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COMMUNICATIONS PORTFOLIO COMMITTEE Documents handed out:
6 SEPTEMBER 1999
UNIVERSAL SERVICE AGENCY (USA): BRIEFING
Chairperson's comments on the Universal Service Agency
COMMUNICATIONS PORTFOLIO COMMITTEE
Documents handed out:
Questions by committee members
Ms S Vos (IFP): Are there any guidelines with regard to the tariffs charged at these telecommunication centres?
Mr F Khumalo (Acting head of USA): This question relates to affordability and sustainability. Sustainability is an important issue, and these centres must therefore generate enough money that will cover their costs. There is a possibility of providing a reduced tariff in needy areas in order to make these services accessible to the poor.
MP (ANC): Statistics can be very misleading at times. Can these statistics be verified?
Mr F Khumalo agreed, and said that statistic can be misleading, but it does however provide a basis for planning.
Mr L Green (ACDP) asked why Telkom was fined R1m for not delivering on its target?
Mr Khumalo said that Telkom has a duty to provide a report on their achievements with regard to their target to the regulator. If Telkom achieves their target they will be rewarded, and if they fail to achieve this target they will be penalised. Telkom did not achieve their target, and they were therefore fined R1m. The USA also did independent research to determine how much they were off their target.
Ms D Smuts (DP) enquired what had happened to the R20m funding received in terms of S67 (1): Annual contributions (Telecommunications Act) and how are the subsidies for needy people determined?
Mr Khumalo said that the funds are used to finance education. Field officers are used to find people who really need funding. The USA consists of 17 permanent staff members, and 3 field workers. They also operate with the assistance of other NGOs.
MP asked who employs the trainees at the telecommunications centres?
Ms M Letsoalo (Senior Manager of Projects and USF) said that the trainees have to sell their own services. This area is still being looked at, because the first graduates has been issued with certificates this past Friday.
Mr G Morkel (NNP) asked how these field workers determine the venues and operators for these telecentres?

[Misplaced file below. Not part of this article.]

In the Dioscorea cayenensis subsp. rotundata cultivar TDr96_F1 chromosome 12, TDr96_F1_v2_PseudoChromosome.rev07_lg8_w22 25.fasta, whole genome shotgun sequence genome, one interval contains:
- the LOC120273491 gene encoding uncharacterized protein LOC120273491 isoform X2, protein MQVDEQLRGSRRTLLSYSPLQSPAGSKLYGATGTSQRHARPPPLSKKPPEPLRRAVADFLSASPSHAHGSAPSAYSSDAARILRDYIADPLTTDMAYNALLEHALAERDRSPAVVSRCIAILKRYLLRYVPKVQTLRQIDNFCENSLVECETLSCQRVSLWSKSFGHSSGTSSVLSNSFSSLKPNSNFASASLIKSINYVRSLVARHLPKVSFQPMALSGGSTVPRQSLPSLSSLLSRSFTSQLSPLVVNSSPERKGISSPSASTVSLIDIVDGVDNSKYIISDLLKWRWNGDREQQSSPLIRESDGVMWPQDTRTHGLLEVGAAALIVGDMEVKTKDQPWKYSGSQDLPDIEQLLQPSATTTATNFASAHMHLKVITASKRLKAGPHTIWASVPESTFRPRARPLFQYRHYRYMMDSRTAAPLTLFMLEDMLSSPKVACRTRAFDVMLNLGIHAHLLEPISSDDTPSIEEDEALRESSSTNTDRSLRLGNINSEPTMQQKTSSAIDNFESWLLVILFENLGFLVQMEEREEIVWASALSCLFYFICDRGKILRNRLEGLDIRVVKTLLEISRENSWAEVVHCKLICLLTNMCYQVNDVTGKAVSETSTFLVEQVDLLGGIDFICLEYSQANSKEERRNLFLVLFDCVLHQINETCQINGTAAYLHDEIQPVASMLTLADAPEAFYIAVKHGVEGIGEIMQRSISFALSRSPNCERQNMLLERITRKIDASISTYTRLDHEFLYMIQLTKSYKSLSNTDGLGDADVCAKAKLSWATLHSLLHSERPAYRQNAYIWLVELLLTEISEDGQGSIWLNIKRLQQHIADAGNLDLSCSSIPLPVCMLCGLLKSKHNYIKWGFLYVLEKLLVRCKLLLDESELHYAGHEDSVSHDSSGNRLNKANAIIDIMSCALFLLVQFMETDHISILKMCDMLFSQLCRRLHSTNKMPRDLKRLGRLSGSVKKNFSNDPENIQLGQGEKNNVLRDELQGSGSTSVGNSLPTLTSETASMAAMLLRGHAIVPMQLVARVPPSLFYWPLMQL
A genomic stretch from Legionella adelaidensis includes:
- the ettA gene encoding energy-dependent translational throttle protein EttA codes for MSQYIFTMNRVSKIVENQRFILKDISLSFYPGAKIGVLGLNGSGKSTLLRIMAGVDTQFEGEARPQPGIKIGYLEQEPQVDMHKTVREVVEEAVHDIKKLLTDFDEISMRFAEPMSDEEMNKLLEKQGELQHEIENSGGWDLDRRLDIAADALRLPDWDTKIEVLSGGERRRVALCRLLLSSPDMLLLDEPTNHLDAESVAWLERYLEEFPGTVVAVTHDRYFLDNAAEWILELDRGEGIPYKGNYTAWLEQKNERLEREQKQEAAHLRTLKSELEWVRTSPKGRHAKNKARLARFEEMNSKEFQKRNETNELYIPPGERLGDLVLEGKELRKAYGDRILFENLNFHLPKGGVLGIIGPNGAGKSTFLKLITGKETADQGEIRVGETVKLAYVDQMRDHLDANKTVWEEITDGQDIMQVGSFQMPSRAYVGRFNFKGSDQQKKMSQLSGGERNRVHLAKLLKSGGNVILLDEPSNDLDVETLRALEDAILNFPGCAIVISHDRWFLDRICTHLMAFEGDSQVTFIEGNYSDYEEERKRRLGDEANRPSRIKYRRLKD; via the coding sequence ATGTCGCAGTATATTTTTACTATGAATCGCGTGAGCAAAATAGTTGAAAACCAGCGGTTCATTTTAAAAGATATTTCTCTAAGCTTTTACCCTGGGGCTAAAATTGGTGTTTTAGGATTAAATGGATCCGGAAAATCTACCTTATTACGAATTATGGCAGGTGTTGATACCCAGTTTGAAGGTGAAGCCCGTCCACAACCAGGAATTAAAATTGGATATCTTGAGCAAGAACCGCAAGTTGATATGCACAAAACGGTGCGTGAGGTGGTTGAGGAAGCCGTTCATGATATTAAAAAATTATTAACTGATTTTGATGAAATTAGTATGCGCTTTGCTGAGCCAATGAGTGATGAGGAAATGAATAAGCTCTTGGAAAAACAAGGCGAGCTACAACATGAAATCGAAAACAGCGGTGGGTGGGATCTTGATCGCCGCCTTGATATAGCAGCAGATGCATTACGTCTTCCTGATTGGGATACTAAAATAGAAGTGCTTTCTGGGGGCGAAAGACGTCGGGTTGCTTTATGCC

Mr Khumalo said that the fieldworkers conduct workshops with the communities, and assist them in forming an organisation to enable them to apply for these centres.
MP (ANC) asked how these pilot projects work.
Ms Letsoalo informed the committee that the pilot projects belong to the USA, and has not yet engaged them into S21 Companies (a company not for gain).
Ms W Newhoudt-Druchen (ANC) asked how accessible these telecentres are for disabled people?
Ms Letsoalo said that USA has made provisions for needy people in their budget. The USA will provide subsidies for the centers that make provision for the disabled, by providing specialised equipment.
MP: Is training at these telecentres free of charge, if not, what is the charge?
Ms Letsoalo said that the trainees pay a nominal fee. The department of communication pays for the training of teachers, so that the teachers can provide training to the school children.
Mr K Naidoo (General Manager of Telecommunications) said that the Minister directs the USA Fund Policy, and it was set up by SATRA. Telkom provides about 50% of the funding, and the other funding is provided by the other SATRA licence holders. The Telecommunications Act provides for the lifespan of USA, to be no less than 5 years. S45 of this Act governs the price regulations.
Extract fromUniversal Service Agency Information File
The ultimate aim of the Universal Service Agency is for all in South Africa to have access to communications services. In order to do this, at least three things need to happen at roughly the same time. First, a package of technologies must be developed and fine-tuned to community needs. Second, community awareness of these services must be increased; people are not aware of their rights to information, and they do not know the technology that will allow them to assert their rights. Third, sufficient private sector investment must be mobilised to ensure the widest provision of services. For each of these three, a stakeholder information system is needed to produce hard data on the social and economic impact of telecentres, without losing the qualitative experiential dimensions of the social acceptability and insertion of these facilities in the South African society.